Graphics matter little for most FM players, who will spend most of their time clearing their inbox of new messages, fielding questions from journalists pre- and post-match and even sometimes in the tunnel, and reading up resumes of prospective club staff. But bugs exist in FM 2018's spreadsheet department too, where some dialog boxes refuse to go away if you don't press the desired button. It doesn't help that it's never obvious how you're supposed to do something, with simple options such as reversing unmade substitutions nowhere to be seen.
Other big changes include a redesigned tactics screen, which shows you which pitch areas you'll dominate and are vulnerable in, plus a pre-match briefing that lets you set out a tactical plan for the upcoming opponent; and a new medical centre, where sports scientists play a bigger role in helping you tweak training and avoid injuries. Unfortunately, the rate of injuries still seems to be on the higher side compared to real life, despite promises of "low injury risk" to our players.
But despite those various additions and changes, FM 2018 doesn't alter the game experience of its predecessor in any dramatic fashion. If anything, they seem to have resulted in a negative perception, what with the Steam rating hovering at "Mixed" barely a week since launch. It's likely a result of complacency, given there's little to no competition in its video game genre.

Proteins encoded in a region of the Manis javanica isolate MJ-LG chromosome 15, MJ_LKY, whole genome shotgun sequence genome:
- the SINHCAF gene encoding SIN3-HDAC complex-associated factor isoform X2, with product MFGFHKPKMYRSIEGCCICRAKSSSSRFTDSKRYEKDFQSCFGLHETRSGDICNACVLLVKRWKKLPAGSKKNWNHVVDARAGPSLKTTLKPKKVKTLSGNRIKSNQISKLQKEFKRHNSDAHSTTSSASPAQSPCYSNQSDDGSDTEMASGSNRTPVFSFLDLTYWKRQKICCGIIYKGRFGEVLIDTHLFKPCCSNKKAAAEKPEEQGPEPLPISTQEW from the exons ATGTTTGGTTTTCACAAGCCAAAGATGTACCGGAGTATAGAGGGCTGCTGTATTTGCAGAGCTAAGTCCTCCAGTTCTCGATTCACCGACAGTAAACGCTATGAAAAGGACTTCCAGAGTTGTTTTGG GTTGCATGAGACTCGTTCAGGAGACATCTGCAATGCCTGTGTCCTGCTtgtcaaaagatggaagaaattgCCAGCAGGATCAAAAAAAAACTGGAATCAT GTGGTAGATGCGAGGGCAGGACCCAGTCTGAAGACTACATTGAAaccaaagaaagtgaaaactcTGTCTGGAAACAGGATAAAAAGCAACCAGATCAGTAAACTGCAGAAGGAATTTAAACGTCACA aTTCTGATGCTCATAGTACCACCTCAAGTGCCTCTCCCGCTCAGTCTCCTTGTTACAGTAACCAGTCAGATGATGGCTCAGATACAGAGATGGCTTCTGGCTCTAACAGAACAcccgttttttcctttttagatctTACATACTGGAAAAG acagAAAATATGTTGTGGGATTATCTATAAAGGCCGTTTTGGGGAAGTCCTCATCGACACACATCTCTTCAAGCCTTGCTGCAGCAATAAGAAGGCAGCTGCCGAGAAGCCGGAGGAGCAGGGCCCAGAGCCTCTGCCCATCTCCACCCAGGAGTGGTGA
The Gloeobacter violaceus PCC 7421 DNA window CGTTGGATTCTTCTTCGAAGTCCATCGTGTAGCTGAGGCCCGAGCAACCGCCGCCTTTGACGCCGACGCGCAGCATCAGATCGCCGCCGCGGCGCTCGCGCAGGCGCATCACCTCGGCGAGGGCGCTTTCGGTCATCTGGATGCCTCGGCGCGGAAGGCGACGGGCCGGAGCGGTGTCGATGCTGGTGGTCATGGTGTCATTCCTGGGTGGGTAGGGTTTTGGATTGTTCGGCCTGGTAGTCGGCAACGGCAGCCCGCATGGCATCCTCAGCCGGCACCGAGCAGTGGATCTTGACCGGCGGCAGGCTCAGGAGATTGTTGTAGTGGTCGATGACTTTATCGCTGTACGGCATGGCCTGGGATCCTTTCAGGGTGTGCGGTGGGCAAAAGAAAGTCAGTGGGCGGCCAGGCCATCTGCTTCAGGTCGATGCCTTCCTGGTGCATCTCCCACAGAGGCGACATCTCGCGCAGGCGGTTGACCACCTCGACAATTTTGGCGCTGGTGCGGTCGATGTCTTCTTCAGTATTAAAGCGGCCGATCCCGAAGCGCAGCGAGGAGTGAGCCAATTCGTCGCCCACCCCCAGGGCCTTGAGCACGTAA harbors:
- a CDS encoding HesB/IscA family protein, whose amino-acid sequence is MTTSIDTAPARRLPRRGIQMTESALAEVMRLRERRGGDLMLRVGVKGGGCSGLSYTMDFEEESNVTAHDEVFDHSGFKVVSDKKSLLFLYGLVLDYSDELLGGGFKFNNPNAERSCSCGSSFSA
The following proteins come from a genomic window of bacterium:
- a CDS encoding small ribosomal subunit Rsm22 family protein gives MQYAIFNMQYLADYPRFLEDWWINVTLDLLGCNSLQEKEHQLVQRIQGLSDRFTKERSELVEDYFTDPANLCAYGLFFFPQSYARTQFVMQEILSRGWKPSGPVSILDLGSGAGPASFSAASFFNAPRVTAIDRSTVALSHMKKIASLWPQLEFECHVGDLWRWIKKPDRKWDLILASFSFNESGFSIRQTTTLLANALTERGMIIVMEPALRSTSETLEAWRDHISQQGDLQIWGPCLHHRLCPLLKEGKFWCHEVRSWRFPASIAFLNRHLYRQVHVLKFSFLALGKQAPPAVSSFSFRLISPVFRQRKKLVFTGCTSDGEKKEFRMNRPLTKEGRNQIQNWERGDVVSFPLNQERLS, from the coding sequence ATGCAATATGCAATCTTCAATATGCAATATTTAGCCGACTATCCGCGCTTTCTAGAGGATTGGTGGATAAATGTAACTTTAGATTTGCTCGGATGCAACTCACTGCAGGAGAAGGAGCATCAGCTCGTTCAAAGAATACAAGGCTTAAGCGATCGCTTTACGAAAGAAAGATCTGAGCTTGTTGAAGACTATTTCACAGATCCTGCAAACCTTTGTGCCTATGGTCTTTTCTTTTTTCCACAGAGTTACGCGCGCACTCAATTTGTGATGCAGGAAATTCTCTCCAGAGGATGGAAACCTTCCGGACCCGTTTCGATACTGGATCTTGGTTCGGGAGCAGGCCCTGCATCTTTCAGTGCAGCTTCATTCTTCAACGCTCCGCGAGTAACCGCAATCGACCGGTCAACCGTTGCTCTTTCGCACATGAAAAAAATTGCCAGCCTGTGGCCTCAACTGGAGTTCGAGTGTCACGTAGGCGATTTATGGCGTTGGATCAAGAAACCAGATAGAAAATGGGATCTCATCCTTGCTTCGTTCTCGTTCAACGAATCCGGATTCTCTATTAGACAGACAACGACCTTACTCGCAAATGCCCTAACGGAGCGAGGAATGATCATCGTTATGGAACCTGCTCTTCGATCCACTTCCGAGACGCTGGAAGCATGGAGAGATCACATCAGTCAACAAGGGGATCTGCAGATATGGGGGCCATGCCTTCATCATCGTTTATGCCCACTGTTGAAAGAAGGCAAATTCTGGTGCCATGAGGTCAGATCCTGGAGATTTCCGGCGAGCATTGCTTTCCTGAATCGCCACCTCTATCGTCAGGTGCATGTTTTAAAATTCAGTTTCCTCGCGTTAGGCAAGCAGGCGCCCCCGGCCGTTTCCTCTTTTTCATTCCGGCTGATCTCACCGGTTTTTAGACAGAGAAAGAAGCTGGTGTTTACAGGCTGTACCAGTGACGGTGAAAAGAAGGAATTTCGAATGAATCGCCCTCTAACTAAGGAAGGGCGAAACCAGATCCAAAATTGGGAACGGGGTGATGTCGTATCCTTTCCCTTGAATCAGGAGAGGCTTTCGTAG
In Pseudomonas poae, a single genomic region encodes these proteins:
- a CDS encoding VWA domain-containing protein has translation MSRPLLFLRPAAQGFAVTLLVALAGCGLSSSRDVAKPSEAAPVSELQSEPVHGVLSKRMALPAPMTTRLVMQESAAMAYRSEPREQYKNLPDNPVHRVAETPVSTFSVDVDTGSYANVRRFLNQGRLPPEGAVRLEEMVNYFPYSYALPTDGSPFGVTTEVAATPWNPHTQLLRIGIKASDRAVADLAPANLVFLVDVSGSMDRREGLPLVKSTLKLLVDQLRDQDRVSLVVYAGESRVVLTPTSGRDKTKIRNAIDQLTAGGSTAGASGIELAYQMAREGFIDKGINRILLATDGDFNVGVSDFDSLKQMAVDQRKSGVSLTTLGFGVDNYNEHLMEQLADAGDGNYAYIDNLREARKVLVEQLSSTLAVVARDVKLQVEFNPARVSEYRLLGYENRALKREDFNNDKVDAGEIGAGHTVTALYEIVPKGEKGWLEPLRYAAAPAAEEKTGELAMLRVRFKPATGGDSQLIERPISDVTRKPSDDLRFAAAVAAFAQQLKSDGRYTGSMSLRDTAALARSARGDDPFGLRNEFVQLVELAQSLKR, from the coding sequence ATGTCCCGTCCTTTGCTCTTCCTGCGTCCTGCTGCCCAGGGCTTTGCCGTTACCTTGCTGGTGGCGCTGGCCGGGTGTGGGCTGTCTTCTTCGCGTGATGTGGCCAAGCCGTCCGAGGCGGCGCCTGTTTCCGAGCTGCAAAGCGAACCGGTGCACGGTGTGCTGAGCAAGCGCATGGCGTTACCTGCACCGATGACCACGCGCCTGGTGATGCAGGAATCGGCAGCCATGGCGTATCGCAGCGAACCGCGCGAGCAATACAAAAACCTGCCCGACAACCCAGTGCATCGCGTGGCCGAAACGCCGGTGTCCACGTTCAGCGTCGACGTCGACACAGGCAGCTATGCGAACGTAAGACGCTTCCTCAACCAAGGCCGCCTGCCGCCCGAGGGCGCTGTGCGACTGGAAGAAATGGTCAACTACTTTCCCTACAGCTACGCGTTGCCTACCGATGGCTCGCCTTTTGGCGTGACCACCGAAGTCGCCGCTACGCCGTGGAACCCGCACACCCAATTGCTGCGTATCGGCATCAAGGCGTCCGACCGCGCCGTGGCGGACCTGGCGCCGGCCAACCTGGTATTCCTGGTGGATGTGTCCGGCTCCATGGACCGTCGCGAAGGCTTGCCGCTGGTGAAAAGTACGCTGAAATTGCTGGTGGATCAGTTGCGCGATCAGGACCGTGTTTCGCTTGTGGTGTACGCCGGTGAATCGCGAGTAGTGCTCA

For those looking to rise through the ranks from amateur to professional football, or start at the elite clubs and prove your mettle, Football Manager 2018 provides more immersion – and demands even more dedication – than any other game in its class. It never makes you the centre of its world (unlike FIFA or PES, which provide wish-fulfilment fantasies) nor does it let you actually play sports despite being a game about one, but there's a certain charm about getting lost in its wilderness.
- Improved scouting system
- Vast, honed database
- Dynamics is a distraction
- UX, UI issues
- New match engine still not good enough
- Too uninviting even for football fans
Rating (out of 10): 7
Gadgets 360 played a review copy of Football Manager 2018 on Windows 10. The game is available via Steam at Rs. 1,600 / $50 / £38 for Windows, macOS, SteamOS, and Linux.